Thursday, June 01, 2006

Kevin Drum gets it wrong on net neutrality and common carriage

Kevin Drum writes:
The 1996 Telecommunications Act defined two different types of service, information services (IS) and telecommunications services (TS), and cable companies were originally classified as IS and telephone companies as TS.
Right so far, except that Internet service is classified as an information service, not a telecommunications service. Keep that in mind as you read his next two sentences:
Although both cable companies and telcos provide local internet access, the backbone of the internet is carried exclusively by telcos, which were regulated as common carriers under the tighter TS rules. The common carrier rules effectively enforced the principles of net neutrality on the internet backbone.
This is just wrong. Common carriage rules require telcos to allow third parties to connect to their telephony networks or to use their networks for private line connections between two points. Common carriage does not require interconnection to anybody's Internet network. There is not and there has never been a legal requirement that any Internet service provider or backbone allow all comers to connect to their Internet services--and thank goodness, because that means ISPs and NSPs can deny services to spammers or other entities that don't agree to their terms of service/acceptable use policies. ISPs qua ISPs and NSPs qua NSPs are not common carriers!

While there are Internet backbone links that use telco networks, these were typically the networks of long-distance telcos (AT&T, Sprint, MCI) or next-generation fiber telcos (Qwest, Global Crossing, Level 3) rather than the last-mile telcos (such as the Regional Bell Operating Companies). Now AT&T, MCI, and Qwest have been acquired by or acquired last-mile telcos (SBC, Verizon, and U.S. West, respectively), but the last-mile telcos subject to common carriage didn't build the backbones.

Why do net neutrality advocates continue to get this wrong, even after being corrected repeatedly?

UPDATE: BTW, I should note that Harold Feld (who has commented here) has specifically agreed that he'd like to impose common carriage requirements on broadband providers (meaning that last-mile telcos and cable companies would have to allow others to provide services over their access networks, so you could buy Earthlink, AOL, Yahoo, or Panix Internet service from your local cable company or telco--the situation would be like it used to be with DSL providers and local telcos). I'm not sure what other elements he would advocate--whether he'd apply similar requirements to wireless providers (requiring them to let anybody be a mobile virtual network operator), ban QoS, ban anything less than full Internet service over any medium, count non-residential services as broadband, etc. (And Harold, if you read this, I'm still waiting to hear responses from you here (on your own blog) and here (on mine, about HR 5417).)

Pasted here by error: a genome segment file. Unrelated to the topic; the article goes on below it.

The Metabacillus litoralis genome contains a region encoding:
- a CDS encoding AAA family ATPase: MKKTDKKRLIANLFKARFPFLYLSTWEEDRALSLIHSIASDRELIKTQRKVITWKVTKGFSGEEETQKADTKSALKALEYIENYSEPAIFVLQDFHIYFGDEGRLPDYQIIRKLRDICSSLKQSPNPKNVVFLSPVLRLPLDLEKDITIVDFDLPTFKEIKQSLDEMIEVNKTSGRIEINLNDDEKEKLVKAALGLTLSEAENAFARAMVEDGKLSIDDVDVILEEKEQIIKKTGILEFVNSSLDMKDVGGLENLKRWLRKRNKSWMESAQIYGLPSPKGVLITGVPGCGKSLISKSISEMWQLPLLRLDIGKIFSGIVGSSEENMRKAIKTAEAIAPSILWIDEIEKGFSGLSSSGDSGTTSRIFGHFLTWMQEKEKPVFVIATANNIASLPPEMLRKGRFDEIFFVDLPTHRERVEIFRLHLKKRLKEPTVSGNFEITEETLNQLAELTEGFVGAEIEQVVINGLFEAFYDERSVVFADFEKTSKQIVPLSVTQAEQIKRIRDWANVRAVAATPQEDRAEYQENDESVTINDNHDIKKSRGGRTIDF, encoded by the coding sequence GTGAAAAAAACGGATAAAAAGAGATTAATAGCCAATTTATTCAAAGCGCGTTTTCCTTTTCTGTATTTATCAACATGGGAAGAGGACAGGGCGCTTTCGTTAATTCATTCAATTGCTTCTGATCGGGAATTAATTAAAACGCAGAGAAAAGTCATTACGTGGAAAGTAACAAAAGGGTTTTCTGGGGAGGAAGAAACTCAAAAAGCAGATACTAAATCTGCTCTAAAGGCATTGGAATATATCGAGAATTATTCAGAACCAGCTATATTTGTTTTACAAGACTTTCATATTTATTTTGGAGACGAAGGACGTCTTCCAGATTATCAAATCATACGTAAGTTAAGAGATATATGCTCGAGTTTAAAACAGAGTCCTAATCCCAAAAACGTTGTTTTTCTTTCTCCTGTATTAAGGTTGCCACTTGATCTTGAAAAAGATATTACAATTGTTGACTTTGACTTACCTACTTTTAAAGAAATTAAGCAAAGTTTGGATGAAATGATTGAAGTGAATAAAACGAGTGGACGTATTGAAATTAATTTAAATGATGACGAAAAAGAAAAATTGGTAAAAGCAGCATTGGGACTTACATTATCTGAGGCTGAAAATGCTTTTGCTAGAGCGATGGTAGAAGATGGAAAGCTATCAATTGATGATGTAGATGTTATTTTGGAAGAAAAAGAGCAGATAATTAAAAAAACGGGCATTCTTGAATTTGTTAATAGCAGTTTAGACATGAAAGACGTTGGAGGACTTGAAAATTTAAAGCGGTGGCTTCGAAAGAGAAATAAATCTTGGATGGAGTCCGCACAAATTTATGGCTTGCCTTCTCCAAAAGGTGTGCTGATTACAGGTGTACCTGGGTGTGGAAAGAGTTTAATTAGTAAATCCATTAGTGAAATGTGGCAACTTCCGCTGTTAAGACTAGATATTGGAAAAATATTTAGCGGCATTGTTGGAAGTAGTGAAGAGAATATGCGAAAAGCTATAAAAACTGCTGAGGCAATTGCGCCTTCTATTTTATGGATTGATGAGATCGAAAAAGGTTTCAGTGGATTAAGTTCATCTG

By contrast, Timothy Karr at Save the Internet has explicitly denied that he's equating net neutrality and common carriage, but hasn't said what he does mean. (And Tim, you haven't responded to my final comment here on your own blog, either.)

UPDATE June 11, 2006: Tim Lee rightly questions Drum on this point as well, asking whether Internet backbones have really been under such regulations, which leads to some further information about peering agreements. I've pointed him to this post from last November about peering (see in particular the linked Geoff Huston paper).

1 comment:

Harold Feld said...


I'm sorry, but as you can see I have barely had time to post to my own blog. I have been extensively travelling and had the Jewish holiday of Shavuout.

While I certainly try to respond to folks who make solid arguments (such as yourself) in a timely fashion, this is not always possible.

WRT HR 5417 -- Have you read the managers amendment yet?

WRT open access, I favor a competitive encvironment in which those that control the wires can provide services via a separate affiliate, but non-affiliated ISPs also have access to the criticalinfrastructure (what we have under Computer III). The problem, as I see it, is one of market power.

Which is why wireless presents a different issue if we are talking about unlicensed or licensed. Unlicensed wireless presents a highly competitive environemnt, alleviating many concerns. Licensed wireless does not.

Standard competition theory holds a market is fully competitie when ten equal sized firms compete. We used to have this in dial-up, thanks to the FCC's Computer Proceeding rules. We no longer have that, creating serious concerns over free speech and competition (IMO).

I appologizxe in advance that I'm likely to be too busy to respond for some time. This month through mid-July is a real killer.